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Société des Amis des Noirs

Contributions

  1. Adresse de la Société des Amis des Noirs, à l'Assemblée nationale, à toutes les villes de commerce, à toutes les manufactures, aux colonies, à toutes les sociétés des amis de la Constitution: adresse dans laquelle on approfondit les relations politiques et commerciales entre la métropole et les colonies has translation author

Members

Notes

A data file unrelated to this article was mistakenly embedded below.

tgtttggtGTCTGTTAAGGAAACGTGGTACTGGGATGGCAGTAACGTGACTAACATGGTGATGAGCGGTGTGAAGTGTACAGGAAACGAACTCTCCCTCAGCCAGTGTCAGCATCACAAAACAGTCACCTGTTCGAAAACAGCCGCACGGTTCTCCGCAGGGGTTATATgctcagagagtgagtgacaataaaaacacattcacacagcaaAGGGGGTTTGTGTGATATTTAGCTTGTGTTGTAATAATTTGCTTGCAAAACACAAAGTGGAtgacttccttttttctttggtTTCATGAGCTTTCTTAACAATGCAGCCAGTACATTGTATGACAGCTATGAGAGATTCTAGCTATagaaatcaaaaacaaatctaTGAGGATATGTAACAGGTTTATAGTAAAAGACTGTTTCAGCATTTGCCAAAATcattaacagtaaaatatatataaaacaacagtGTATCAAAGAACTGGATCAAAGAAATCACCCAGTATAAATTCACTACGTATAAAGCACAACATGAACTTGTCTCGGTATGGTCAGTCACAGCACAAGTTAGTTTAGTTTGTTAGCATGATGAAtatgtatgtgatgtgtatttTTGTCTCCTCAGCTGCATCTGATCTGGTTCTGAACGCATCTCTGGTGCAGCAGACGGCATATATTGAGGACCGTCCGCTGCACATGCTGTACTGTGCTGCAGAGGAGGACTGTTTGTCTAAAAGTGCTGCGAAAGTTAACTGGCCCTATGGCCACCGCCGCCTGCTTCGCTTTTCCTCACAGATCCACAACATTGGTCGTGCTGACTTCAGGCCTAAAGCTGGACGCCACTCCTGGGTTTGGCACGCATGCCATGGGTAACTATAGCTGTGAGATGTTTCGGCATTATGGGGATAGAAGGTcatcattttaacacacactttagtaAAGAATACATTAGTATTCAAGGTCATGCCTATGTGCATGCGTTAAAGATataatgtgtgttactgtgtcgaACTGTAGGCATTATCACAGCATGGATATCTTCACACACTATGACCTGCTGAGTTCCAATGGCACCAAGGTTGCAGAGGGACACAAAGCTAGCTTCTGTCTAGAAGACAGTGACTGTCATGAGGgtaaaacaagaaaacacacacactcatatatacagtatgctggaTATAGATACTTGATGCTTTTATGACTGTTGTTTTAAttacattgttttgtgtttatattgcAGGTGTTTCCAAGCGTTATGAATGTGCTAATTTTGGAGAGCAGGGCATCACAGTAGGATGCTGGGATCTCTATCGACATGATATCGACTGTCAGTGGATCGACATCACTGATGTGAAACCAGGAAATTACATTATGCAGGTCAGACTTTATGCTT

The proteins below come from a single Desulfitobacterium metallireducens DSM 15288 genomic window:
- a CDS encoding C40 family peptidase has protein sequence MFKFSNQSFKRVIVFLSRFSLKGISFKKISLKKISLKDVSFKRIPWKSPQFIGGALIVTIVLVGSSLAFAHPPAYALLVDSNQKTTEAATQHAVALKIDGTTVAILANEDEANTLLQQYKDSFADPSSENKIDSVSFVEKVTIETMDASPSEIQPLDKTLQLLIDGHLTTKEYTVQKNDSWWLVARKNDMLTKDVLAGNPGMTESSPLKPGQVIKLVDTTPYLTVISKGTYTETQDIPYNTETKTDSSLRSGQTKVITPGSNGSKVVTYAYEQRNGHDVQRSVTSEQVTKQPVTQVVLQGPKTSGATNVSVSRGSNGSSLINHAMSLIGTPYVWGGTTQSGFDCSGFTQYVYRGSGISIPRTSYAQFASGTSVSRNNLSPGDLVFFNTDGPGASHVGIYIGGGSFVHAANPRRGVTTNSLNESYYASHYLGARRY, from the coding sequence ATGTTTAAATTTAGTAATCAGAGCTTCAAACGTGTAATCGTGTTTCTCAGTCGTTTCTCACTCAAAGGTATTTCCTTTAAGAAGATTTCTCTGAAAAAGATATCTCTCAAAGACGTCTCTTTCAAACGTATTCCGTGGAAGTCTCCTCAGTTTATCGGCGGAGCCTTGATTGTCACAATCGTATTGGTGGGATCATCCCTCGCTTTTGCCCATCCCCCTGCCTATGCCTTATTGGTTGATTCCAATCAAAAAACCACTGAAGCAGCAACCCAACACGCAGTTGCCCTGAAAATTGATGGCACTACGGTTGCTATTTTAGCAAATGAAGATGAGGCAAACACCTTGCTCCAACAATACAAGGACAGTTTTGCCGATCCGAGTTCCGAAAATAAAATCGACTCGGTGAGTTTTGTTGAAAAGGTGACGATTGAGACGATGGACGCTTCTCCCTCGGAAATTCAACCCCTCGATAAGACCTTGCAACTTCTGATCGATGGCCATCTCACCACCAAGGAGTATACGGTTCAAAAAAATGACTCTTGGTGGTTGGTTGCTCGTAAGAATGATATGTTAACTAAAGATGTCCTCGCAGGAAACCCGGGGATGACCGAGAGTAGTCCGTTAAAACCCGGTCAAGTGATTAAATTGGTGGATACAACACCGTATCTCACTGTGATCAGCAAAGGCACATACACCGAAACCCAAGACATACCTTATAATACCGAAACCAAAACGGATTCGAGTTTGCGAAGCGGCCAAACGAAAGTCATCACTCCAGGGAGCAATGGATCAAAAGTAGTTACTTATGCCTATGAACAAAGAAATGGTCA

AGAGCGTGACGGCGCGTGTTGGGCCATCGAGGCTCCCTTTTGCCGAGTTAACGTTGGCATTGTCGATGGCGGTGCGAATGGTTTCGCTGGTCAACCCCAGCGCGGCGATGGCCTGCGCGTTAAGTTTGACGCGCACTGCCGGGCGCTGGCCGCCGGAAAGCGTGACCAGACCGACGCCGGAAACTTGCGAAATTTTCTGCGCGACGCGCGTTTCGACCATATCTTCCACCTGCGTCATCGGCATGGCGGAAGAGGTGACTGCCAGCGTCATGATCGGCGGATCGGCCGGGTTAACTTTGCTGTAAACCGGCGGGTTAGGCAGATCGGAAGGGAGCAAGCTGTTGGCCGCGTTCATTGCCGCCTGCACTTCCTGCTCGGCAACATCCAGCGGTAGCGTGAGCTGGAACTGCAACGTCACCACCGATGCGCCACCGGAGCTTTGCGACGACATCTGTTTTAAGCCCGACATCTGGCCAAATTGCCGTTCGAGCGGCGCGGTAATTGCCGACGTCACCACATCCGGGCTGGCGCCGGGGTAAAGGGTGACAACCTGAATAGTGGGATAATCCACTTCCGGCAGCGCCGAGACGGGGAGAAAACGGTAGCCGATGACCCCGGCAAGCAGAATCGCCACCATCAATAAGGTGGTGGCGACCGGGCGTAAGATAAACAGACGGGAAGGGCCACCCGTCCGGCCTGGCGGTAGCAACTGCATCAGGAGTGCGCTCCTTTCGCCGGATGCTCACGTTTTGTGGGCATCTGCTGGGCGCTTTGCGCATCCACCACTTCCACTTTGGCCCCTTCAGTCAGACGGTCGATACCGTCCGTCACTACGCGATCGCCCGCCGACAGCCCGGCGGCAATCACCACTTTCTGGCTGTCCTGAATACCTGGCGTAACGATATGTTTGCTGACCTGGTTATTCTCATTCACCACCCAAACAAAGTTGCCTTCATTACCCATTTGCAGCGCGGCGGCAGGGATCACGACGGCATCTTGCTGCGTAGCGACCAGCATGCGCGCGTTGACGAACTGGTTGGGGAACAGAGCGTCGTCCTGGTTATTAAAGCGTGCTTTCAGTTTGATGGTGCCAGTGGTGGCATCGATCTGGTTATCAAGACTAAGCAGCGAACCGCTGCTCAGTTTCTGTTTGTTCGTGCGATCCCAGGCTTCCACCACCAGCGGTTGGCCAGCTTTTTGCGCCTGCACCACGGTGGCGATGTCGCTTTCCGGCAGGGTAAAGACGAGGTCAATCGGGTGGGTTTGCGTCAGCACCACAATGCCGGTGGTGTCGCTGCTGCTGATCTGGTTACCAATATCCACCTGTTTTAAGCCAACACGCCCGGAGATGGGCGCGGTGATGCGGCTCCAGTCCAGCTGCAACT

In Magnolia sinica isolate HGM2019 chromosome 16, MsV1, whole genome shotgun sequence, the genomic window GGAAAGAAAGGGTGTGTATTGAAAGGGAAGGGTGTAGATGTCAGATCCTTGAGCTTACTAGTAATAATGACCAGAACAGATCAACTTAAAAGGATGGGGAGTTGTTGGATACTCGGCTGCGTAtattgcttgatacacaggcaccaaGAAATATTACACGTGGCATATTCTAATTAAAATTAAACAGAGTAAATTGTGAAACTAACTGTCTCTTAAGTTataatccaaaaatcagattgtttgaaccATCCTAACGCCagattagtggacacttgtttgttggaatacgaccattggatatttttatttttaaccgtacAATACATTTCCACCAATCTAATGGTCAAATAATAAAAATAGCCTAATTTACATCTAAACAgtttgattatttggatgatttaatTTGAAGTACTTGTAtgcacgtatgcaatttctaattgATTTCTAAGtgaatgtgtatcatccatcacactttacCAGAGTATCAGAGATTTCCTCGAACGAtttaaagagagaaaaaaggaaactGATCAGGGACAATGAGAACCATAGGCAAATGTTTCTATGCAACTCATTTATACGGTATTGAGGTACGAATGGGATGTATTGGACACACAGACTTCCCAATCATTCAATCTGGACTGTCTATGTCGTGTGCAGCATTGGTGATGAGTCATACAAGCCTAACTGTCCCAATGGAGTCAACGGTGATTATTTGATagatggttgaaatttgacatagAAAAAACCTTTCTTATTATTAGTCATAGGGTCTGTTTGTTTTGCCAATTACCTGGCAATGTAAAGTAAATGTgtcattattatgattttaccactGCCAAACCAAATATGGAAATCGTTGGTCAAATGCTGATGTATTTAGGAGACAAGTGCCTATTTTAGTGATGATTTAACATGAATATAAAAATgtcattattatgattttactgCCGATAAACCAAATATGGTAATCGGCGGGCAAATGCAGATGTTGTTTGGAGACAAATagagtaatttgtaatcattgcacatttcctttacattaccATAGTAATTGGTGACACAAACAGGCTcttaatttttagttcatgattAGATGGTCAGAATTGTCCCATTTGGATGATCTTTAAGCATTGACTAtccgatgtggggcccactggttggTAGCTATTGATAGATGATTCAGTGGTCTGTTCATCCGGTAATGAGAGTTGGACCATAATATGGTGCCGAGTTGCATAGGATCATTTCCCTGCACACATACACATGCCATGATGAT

Jacques Brissot founded the Society of the Friends of Blacks in 1788 to agitate against the slave trade and slavery. He modeled it on the London Committee for the Abolition of the Slave Trade, established in 1787. He hoped that the two groups might cooperate in an international effort to eliminate the slave trade. The French society, knowing that the colonial and commercial interests invested in slavery still exercised great power, cautiously advanced its proposals. This caution was well–founded, since some deputies faced personal attacks in the streets of Paris for their unpopular views. As the roster shows, its membership included leading intellectuals, politicians, and many aristocrats. The marquis de Condorcet was its president and de Gramagnac its secretary. It remained active until 1793, when it had over 140 members. The founding list can be found in Brissot, 'Tableau des Membres de la Société des Amis des Noirs' (1789), pp.1–8. https://revolution.chnm.org/d/339. It included the three Lameth brothers, two publishers, Agasse and Cuchet, one Englishman, "Pigot, Geneva" (Charles Pigott's brother, Robert) and one officially associated foreigner, abbot Piattoli. While Jefferson could not attend for political reasons, his first secretary, William Short, did join. See also Claude Perroud, 'La Société Française des Amis des Noirs', in La Révolution Française no.69 (1916), pp.122–47.